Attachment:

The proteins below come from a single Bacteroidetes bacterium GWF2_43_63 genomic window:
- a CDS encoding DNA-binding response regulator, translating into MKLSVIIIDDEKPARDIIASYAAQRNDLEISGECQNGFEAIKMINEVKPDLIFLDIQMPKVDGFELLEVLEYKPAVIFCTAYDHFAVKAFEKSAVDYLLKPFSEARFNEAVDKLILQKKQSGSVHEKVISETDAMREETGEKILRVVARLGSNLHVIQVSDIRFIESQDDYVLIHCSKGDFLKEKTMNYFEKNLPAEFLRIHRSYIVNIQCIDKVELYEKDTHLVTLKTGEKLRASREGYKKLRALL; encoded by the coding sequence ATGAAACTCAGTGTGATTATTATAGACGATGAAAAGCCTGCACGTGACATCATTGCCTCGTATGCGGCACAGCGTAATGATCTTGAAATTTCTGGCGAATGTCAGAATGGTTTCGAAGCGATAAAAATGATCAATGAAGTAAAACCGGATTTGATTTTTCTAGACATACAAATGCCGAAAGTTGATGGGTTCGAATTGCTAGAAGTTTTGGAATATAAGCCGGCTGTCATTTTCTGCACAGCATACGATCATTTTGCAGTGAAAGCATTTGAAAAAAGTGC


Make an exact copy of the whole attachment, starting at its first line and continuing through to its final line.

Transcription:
The proteins below come from a single Bacteroidetes bacterium GWF2_43_63 genomic window:
- a CDS encoding DNA-binding response regulator, translating into MKLSVIIIDDEKPARDIIASYAAQRNDLEISGECQNGFEAIKMINEVKPDLIFLDIQMPKVDGFELLEVLEYKPAVIFCTAYDHFAVKAFEKSAVDYLLKPFSEARFNEAVDKLILQKKQSGSVHEKVISETDAMREETGEKILRVVARLGSNLHVIQVSDIRFIESQDDYVLIHCSKGDFLKEKTMNYFEKNLPAEFLRIHRSYIVNIQCIDKVELYEKDTHLVTLKTGEKLRASREGYKKLRALL; encoded by the coding sequence ATGAAACTCAGTGTGATTATTATAGACGATGAAAAGCCTGCACGTGACATCATTGCCTCGTATGCGGCACAGCGTAATGATCTTGAAATTTCTGGCGAATGTCAGAATGGTTTCGAAGCGATAAAAATGATCAATGAAGTAAAACCGGATTTGATTTTTCTAGACATACAAATGCCGAAAGTTGATGGGTTCGAATTGCTAGAAGTTTTGGAATATAAGCCGGCTGTCATTTTCTGCACAGCATACGATCATTTTGCAGTGAAAGCATTTGAAAAAAGTGC